you’re just saying that /* some code */ will execute when you call the promise’s then/done methods, but all that still happens on the UI thread.

True async behavior–that is, running code on another thread–happens through three means:

  1. A JavaScript worker (web worker), which you can wrap in a promise (new WinJS.Promise to handle the worker messages) in order to chain/join the async operation to others.
  2. An async method written in a C#/VB WinRT component where the code uses the Task class.
  3. An async method written in a C++ WinRT component where the code uses the concurrency library.

In the latter two cases, async methods (including those from the built-in WinRT APIs) happen to be projected into JavaScript as promises; in #1 you use new WinJS.Promise to do the same manually. But in every case, it’s not the promise that runs code on another thread–it’s purpose is just to manage completed/error/progress handlers. It’s the underlying worker or async method that runs code on another thread.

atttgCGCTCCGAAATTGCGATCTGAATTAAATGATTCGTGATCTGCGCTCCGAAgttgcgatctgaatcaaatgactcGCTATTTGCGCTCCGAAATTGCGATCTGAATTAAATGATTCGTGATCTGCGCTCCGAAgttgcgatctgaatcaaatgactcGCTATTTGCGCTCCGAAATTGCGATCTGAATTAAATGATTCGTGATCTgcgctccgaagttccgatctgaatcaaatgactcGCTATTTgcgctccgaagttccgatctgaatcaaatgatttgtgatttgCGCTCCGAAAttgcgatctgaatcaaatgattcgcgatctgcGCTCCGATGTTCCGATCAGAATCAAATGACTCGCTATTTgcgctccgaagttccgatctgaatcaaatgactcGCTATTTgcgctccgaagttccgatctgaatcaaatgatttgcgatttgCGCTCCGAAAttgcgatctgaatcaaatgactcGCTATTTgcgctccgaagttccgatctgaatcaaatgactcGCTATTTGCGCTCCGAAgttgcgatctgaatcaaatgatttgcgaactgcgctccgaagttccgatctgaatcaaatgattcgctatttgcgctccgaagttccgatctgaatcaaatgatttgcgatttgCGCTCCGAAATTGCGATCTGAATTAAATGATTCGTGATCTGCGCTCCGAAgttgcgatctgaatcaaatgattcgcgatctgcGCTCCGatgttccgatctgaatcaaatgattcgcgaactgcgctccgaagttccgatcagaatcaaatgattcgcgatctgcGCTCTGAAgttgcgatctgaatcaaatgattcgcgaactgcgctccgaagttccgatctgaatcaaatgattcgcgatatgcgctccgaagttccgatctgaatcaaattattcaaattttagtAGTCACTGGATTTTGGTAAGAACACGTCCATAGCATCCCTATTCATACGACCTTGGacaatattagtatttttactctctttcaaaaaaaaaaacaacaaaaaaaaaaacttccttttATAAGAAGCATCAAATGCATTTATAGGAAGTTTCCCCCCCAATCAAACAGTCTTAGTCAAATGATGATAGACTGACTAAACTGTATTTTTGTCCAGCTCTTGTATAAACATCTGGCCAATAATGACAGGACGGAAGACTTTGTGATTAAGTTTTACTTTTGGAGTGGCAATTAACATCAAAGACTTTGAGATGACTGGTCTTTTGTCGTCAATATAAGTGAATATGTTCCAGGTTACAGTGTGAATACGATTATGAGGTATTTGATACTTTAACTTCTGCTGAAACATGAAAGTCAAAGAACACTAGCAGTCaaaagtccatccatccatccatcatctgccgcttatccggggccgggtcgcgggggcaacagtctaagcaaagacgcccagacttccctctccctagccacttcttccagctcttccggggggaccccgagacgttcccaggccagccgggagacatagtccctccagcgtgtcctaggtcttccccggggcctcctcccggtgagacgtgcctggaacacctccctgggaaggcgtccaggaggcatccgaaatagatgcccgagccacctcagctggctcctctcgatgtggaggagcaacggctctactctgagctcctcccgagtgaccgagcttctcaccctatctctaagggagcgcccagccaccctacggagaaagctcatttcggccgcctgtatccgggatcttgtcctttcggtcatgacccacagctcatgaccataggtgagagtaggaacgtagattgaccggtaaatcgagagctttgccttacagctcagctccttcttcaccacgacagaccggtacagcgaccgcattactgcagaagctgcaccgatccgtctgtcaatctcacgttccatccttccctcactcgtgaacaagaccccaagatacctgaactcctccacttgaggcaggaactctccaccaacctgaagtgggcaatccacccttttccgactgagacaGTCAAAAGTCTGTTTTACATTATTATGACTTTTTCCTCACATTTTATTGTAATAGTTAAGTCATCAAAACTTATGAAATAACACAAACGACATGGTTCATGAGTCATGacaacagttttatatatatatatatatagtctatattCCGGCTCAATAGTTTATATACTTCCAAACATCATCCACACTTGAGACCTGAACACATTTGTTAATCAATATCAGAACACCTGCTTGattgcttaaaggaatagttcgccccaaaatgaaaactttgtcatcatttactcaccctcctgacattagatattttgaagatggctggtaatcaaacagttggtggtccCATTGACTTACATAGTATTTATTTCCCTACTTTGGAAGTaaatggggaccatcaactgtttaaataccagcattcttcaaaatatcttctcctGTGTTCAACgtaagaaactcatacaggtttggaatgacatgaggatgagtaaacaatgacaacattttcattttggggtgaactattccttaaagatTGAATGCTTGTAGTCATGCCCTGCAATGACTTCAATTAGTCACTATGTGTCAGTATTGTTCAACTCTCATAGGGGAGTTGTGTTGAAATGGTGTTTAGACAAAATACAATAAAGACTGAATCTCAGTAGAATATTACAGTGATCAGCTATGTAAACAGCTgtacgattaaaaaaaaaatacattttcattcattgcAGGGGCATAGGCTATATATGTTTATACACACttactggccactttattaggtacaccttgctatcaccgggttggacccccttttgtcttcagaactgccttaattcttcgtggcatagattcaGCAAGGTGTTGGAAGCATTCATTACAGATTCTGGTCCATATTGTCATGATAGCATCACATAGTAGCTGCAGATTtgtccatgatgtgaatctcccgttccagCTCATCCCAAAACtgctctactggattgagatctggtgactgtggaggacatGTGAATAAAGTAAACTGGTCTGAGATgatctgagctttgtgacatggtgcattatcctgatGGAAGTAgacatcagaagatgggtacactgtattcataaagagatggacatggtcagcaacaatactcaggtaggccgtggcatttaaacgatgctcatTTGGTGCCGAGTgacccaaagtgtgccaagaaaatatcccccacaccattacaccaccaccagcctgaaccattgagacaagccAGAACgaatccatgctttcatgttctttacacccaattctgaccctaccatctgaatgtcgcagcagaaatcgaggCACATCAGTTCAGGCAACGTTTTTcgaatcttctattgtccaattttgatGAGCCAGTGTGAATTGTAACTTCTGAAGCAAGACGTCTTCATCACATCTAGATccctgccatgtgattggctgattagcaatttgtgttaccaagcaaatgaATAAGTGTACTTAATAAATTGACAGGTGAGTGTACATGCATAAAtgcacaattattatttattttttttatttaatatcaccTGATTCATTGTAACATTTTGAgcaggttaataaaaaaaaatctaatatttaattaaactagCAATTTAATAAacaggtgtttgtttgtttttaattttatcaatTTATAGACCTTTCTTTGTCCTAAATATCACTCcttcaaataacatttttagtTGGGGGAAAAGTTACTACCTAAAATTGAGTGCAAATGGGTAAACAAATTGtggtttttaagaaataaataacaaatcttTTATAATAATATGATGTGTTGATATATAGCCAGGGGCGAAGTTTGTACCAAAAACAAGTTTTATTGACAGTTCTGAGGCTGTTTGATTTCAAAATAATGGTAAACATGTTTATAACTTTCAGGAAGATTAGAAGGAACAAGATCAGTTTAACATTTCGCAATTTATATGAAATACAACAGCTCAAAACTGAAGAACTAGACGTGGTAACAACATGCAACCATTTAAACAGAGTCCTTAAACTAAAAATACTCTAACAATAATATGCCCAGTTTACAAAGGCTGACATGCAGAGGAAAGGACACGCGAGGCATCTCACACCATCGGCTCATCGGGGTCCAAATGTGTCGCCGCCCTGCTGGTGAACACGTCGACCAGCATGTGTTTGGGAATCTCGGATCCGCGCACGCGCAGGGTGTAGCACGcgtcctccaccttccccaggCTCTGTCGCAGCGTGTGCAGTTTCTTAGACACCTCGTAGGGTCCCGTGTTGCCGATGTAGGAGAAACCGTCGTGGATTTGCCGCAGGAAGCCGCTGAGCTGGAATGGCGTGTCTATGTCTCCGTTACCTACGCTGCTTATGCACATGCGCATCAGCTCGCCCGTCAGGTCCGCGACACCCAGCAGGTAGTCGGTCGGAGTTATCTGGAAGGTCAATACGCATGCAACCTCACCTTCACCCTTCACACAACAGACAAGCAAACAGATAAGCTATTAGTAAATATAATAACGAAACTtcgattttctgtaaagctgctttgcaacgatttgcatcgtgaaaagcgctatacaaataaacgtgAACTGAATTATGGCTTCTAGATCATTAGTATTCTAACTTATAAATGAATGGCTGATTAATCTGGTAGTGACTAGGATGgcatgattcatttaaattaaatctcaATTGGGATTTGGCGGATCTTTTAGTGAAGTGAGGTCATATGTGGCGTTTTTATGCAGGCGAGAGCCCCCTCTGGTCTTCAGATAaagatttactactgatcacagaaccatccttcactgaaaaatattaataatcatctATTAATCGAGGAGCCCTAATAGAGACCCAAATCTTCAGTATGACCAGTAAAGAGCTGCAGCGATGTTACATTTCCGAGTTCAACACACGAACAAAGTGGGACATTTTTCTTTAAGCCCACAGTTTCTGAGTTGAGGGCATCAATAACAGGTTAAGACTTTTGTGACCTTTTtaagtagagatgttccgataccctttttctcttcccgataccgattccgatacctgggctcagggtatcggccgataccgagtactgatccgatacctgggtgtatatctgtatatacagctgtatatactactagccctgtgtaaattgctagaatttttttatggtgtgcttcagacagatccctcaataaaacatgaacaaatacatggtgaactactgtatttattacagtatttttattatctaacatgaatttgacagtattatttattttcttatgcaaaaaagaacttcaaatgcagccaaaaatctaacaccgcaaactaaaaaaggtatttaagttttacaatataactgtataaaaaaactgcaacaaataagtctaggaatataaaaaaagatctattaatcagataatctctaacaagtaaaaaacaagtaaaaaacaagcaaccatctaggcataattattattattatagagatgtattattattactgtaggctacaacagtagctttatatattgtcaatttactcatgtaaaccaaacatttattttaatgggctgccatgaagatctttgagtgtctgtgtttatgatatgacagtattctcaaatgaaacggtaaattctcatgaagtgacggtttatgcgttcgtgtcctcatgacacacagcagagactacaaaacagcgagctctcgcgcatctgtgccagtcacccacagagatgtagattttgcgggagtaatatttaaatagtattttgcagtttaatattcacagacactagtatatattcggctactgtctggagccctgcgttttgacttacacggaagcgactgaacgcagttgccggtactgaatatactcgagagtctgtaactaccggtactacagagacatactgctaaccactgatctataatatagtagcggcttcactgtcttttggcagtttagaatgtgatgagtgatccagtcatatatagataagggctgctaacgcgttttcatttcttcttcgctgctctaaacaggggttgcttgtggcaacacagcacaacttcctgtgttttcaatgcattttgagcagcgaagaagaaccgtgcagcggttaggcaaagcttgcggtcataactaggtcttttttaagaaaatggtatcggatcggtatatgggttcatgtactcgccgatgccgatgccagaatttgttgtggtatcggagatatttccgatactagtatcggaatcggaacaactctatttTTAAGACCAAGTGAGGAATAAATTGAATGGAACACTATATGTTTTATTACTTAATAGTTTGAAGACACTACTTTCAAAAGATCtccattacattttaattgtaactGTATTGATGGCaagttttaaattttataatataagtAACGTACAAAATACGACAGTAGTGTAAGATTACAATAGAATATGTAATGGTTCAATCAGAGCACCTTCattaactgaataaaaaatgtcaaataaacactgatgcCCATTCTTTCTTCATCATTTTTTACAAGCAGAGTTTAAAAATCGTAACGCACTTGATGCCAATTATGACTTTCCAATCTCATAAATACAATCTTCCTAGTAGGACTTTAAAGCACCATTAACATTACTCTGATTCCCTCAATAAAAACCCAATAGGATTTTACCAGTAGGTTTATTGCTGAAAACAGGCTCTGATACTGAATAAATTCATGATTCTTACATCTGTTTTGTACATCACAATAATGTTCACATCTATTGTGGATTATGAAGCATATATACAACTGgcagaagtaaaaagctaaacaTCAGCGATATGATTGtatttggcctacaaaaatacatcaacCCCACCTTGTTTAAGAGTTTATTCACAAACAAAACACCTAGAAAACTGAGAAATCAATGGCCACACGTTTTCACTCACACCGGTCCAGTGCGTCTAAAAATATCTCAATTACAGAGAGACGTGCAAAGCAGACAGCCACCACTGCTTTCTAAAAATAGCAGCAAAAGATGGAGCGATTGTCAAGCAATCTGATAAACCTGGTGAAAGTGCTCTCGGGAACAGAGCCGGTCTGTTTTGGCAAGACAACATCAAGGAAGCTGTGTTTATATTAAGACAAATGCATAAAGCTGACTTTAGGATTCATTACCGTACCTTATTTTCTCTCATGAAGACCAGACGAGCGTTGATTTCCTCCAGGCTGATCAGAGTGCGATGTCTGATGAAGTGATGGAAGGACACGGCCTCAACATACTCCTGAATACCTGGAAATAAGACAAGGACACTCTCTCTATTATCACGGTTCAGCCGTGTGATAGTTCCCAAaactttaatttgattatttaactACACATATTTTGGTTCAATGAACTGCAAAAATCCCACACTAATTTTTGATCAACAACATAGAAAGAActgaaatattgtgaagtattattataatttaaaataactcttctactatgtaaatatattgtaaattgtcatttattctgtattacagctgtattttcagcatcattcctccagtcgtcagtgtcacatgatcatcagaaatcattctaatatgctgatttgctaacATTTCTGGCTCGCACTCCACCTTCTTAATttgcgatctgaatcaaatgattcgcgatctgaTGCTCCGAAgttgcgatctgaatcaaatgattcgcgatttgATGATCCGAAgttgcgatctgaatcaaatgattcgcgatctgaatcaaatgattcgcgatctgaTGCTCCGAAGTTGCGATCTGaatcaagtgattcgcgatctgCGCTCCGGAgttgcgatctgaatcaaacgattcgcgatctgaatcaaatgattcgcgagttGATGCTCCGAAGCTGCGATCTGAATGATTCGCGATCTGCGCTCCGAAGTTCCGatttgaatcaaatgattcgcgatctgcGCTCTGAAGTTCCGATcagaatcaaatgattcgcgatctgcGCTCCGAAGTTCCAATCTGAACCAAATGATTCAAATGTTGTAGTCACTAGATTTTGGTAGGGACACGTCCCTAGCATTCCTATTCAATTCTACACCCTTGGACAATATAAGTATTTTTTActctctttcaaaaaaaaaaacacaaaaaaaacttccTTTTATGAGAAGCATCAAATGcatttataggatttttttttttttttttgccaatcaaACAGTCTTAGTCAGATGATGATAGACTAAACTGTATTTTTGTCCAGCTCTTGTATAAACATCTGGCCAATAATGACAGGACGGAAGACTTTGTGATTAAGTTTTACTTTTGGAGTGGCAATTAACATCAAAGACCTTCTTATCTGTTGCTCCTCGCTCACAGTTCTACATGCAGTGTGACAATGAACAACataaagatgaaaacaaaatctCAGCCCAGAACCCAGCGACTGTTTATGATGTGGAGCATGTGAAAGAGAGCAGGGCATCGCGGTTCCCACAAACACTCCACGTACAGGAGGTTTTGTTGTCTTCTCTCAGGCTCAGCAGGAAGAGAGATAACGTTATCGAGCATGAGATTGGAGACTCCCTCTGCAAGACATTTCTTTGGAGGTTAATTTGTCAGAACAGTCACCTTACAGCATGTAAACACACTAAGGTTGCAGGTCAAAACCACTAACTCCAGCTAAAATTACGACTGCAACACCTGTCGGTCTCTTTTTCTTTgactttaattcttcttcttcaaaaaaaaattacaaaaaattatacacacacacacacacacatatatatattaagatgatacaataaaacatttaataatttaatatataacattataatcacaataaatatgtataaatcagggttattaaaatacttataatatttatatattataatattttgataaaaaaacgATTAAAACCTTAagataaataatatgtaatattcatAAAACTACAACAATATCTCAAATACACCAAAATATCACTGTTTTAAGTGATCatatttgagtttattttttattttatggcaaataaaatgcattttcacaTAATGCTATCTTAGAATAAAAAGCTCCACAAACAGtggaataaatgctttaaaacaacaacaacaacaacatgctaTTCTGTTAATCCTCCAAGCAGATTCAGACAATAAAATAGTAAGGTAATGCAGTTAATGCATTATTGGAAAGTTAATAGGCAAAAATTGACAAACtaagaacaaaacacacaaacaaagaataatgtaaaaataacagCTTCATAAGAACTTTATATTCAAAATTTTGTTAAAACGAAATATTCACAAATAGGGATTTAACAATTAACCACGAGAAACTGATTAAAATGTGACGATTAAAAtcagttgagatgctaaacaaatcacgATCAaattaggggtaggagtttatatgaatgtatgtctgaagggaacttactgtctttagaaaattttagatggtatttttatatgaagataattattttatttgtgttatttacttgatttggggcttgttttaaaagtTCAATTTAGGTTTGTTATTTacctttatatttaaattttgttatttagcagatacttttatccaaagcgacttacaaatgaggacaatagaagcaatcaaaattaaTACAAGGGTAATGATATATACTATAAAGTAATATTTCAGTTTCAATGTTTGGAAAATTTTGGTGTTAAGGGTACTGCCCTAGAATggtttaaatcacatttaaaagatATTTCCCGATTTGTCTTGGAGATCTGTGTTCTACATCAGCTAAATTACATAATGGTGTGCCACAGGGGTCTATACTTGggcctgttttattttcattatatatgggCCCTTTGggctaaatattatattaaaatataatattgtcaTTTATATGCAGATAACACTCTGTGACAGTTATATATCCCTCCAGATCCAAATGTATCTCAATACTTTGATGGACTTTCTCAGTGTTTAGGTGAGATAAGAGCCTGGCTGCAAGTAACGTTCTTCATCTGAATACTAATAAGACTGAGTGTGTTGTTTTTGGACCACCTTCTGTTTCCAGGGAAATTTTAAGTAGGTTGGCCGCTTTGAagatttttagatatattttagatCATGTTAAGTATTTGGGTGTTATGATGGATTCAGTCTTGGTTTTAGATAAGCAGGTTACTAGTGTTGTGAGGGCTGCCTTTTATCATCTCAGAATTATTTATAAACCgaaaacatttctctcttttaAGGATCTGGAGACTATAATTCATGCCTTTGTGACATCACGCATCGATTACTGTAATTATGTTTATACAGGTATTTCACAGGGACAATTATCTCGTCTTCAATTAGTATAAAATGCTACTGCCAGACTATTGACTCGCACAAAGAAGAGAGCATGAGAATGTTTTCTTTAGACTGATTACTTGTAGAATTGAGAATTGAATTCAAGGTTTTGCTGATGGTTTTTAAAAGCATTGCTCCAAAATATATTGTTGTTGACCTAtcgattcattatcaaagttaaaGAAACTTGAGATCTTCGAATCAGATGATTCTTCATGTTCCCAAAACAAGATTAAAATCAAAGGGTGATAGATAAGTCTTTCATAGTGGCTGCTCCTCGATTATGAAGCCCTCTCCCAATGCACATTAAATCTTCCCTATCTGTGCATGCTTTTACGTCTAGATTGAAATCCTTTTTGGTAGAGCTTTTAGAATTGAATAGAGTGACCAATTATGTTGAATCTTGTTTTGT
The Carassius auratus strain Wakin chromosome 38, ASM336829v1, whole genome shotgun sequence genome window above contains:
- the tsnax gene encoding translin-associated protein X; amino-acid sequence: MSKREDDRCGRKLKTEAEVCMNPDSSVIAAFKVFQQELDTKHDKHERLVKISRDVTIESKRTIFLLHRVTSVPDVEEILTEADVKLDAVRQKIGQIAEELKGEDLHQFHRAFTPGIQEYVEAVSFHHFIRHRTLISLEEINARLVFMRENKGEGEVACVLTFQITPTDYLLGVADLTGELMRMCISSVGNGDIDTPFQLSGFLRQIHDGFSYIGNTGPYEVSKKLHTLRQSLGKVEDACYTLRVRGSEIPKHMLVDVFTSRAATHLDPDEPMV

Creating async APIs in WinRT components as well as with web workers is something I cover in Chapter 16 of my book, in the section “Implementing Async Methods,” if you want all the details.

Here’s a link to the original forum discussion where I extract some of those details.

Section 3.6 of the Store Certification Requirements say this:

Your app must neither programmatically close nor offer UI affordances to close it. Windows 8 Process Lifetime Management closes Windows Store apps automatically.